An Examination of the Legal Nature of Cancellation of Contract by Mutual Consent: The Approach of Iranian Contract Law

  •  Mehdi Pirhaji    
  •  Mojtaba Nikdoosti    
  •  Mohammad Eskandari- Pudeh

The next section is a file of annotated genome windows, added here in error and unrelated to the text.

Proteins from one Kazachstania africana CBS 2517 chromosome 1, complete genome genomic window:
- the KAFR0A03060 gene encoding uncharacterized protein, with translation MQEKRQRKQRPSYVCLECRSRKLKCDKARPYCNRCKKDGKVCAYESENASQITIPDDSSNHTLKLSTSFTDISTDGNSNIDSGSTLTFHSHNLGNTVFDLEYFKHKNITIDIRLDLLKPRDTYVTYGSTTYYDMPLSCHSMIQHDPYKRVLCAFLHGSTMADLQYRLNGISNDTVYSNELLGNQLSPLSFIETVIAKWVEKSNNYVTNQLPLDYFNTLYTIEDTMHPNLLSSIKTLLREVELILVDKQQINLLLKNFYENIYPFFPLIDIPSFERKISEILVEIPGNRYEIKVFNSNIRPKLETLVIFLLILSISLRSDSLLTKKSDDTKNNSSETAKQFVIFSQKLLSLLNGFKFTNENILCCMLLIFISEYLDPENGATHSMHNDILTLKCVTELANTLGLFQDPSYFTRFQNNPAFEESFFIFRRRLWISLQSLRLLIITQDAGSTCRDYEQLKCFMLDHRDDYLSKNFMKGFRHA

A contract can be defined as 'an agreement between two or more parties, which is legally binding.' Sometimes, people regret concluding a contract, and give up continuing it and fulfilling their obligations. Where the cancellation of contract is with the mutual consent of the parties, it is called Ighale (cancellation of contract by mutual consent). Cancellation of contract by mutual consent literally means to release, but in legal terms, it means mutual consent to the dismissal of a contract and its effects. This is different from termination of contract. Cancellation of contract by mutual consent, as found in the Iranian Civil Code, has its roots in Islamic rules. It is generally a kind of contract in itself, the condition for the validity of which must be satisfied, otherwise, it may not be considered a valid one. The main pillars of cancellation of contract by mutual consent are the parties' consent and intention; the parties' capacity; the subject matter of the cancellation; and the means of showing will. Cancellation of contract by mutual consent (Ighale) is stipulated in the second clause of Article 264 of the Iranian Civil Code as a means for the discharge of obligation. The objective of this research is to examine the ambiguities associated with the concept of Ighale in Iranian Contract Law, and to suggest ways for eliminating such ambiguities in order to foster a better understanding of the concept. This is a library-based research, and the main method applied is analytic, although elements of a descriptive method are also visible.

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